Georgist Influence on Woodrow Wilson

Charles O'Connor Hennessy

[A speech delivered at a dinner in Mr. Hennessy's honor, New York September 1926.
Reprinted from Land and Freedom, Vol. XXVI, November-December 1926]

I am very grateful for the personal compliment that is implied in your presence here tonight, but not so much for that fact (and in this I think I can speak for Mrs. DeMille) as for the value of this occasion as an opportunity afforded to say something that may serve to advance Henry George's cause of social regeneration, in which we believe.

I would like to depart for a moment from what might be regarded as the topic of the evening to say a word that is suggested by Mr. Leubuscher's reference to our disinguished friend, Mr. Record. The chairman referred to him as the man who made Woodrow Wilson president. That, I suppose, may be regarded as a generous extravagance, to which Mr. Record could hardly subscribe, but there is, at least, the foundation for the idea.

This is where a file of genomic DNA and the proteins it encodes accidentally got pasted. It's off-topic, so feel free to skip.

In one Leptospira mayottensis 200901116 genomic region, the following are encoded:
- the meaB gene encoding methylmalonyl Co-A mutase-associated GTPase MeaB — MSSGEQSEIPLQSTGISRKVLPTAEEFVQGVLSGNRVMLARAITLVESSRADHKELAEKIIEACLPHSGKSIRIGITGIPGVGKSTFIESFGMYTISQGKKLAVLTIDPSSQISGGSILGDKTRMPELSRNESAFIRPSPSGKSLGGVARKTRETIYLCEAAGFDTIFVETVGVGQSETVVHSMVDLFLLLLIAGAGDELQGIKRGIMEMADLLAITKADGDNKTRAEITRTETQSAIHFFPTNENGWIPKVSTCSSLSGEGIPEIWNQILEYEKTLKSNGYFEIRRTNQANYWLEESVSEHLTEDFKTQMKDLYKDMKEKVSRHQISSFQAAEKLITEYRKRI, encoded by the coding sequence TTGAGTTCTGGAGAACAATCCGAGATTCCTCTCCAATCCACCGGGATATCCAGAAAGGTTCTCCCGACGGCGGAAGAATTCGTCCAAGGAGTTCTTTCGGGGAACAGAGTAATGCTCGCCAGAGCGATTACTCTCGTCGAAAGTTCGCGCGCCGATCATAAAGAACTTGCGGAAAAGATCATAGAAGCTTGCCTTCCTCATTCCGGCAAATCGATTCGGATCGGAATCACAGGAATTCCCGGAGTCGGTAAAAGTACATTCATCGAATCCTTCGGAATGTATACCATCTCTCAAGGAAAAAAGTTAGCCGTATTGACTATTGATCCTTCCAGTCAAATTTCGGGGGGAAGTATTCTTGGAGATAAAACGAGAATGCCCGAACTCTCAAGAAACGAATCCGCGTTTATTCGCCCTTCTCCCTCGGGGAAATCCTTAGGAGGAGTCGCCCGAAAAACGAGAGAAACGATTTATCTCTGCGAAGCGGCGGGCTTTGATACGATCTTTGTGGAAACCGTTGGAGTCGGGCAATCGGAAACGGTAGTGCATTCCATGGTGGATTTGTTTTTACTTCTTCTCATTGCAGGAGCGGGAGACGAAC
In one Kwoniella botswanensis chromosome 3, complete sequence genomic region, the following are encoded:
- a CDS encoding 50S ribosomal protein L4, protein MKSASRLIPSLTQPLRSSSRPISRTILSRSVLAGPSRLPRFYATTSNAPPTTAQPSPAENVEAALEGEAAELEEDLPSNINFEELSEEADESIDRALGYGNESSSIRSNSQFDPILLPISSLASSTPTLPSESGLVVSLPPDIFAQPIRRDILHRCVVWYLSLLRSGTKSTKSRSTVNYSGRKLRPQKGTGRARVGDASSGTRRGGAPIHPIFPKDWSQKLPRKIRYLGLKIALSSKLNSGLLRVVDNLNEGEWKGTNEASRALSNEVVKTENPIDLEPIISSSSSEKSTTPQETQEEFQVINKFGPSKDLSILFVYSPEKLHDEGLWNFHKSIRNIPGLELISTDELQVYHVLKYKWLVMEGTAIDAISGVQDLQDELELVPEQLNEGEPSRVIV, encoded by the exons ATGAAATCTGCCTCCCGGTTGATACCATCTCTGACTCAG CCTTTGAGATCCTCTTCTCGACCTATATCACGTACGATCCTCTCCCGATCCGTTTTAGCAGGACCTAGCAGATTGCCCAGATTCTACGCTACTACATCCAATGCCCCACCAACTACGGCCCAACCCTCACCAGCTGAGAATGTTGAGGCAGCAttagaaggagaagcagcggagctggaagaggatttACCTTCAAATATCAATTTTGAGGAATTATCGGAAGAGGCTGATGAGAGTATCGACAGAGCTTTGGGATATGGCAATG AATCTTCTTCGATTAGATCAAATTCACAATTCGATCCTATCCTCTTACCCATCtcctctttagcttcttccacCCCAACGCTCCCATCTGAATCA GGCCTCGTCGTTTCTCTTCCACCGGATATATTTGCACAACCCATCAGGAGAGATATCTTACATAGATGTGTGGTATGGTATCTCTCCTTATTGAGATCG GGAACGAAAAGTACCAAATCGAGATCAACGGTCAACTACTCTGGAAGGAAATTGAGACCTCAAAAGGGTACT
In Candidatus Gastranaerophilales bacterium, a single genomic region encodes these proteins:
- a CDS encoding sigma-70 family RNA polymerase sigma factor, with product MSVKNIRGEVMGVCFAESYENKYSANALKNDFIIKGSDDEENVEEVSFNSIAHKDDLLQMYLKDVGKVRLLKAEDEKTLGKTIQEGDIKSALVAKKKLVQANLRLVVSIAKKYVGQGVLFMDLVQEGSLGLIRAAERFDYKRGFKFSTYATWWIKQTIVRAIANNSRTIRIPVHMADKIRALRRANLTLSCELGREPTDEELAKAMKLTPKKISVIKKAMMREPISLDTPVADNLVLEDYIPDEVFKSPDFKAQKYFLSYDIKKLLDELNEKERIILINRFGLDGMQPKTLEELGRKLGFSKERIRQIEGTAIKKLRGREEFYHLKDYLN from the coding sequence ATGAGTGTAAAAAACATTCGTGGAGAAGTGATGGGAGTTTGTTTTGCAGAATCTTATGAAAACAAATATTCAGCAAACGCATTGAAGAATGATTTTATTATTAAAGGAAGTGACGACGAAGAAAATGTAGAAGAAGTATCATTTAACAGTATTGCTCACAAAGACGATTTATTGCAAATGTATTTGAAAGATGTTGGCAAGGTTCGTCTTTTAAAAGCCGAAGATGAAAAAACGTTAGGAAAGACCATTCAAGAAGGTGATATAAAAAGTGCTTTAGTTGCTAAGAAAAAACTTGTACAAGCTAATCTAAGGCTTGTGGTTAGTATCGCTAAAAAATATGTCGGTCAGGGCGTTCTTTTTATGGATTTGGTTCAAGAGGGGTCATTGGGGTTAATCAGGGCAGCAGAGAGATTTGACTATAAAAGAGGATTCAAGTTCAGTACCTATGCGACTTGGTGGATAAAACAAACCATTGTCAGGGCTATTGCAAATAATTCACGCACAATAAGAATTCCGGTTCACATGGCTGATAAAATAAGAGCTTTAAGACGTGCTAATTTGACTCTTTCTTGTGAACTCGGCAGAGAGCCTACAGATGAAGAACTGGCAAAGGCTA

Some of you, I hope, have read that very informing book which some of the reviewers have stated to be one of the most interesting books yet written about the late president of the United States. I refer to The Political Education of Woodrow Wilson, the book by my friend, Mr. James Cerney, editor of the Trenton Times. If you want to know from the pen of a man who knew intimately what was doing on the inside of politics of New Jersey for many years before the coming of Wilson and for years after; if you want to know some inside facts of the political education of Woodrow Wilson, the spirit and motives that moved him, the influences that affected his public conduct, you might read that book. If you do, you may discover that the man who was, perhaps, as influential as any other in endeavoring to mould the progressive political character of a great figure in American history, in the direction of liberal public reforms, was George L. Record.